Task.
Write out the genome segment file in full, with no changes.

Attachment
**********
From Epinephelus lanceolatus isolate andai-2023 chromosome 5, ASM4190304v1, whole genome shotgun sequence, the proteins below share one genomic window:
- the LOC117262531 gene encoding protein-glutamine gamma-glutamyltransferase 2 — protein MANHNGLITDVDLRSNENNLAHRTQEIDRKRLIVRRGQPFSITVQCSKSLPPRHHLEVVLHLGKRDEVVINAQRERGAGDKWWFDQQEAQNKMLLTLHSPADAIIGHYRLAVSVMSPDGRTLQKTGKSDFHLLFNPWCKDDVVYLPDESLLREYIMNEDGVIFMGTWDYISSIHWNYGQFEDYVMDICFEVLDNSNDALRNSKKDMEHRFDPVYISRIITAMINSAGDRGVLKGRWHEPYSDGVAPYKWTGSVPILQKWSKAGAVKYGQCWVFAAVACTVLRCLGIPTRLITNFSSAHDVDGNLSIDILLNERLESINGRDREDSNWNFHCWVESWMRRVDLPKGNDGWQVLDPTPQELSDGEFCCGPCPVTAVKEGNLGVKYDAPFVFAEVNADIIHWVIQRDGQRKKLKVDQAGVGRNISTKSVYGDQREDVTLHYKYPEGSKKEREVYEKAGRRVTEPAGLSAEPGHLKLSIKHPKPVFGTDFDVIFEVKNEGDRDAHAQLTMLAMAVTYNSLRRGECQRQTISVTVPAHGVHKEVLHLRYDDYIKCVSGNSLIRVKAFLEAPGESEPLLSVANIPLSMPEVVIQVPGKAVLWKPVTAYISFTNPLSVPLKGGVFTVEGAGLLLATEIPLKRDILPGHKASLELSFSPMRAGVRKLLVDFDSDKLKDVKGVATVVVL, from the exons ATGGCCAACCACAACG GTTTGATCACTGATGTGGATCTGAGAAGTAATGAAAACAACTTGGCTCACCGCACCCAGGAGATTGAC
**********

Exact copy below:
From Epinephelus lanceolatus isolate andai-2023 chromosome 5, ASM4190304v1, whole genome shotgun sequence, the proteins below share one genomic window:
- the LOC117262531 gene encoding protein-glutamine gamma-glutamyltransferase 2 — protein MANHNGLITDVDLRSNENNLAHRTQEIDRKRLIVRRGQPFSITVQCSKSLPPRHHLEVVLHLGKRDEVVINAQRERGAGDKWWFDQQEAQNKMLLTLHSPADAIIGHYRLAVSVMSPDGRTLQKTGKSDFHLLFNPWCKDDVVYLPDESLLREYIMNEDGVIFMGTWDYISSIHWNYGQFEDYVMDICFEVLDNSNDALRNSKKDMEHRFDPVYISRIITAMINSAGDRGVLKGRWHEPYSDGVAPYKWTGSVPILQKWSKAGAVKYGQCWVFAAVACTVLRCLGIPTRLITNFSSAHDVDGNLSIDILLNERLESINGRDREDSNWNFHCWVESWMRRVDLPKGNDGWQVLDPTPQELSDGEFCCGPCPVTAVKEGNLGVKYDAPFVFAEVNADIIHWVIQRDGQRKKLKVDQAGVGRNISTKSVYGDQREDVTLHYKYPEGSKKEREVYEKAGRRVTEPAGLSAEPGHLKLSIKHPKPVFGTDFDVIFEVKNEGDRDAHAQLTMLAMAVTYNSLRRGECQRQTISVTVPAHGVHKEVLHLRYDDYIKCVSGNSLIRVKAFLEAPGESEPLLSVANIPLSMPEVVIQVPGKAVLWKPVTAYISFTNPLSVPLKGGVFTVEGAGLLLATEIPLKRDILPGHKASLELSFSPMRAGVRKLLVDFDSDKLKDVKGVATVVVL, from the exons ATGGCCAACCACAACG GTTTGATCACTGATGTGGATCTGAGAAGTAATGAAAACAACTTGGCTCACCGCACCCAGGAGATTGAC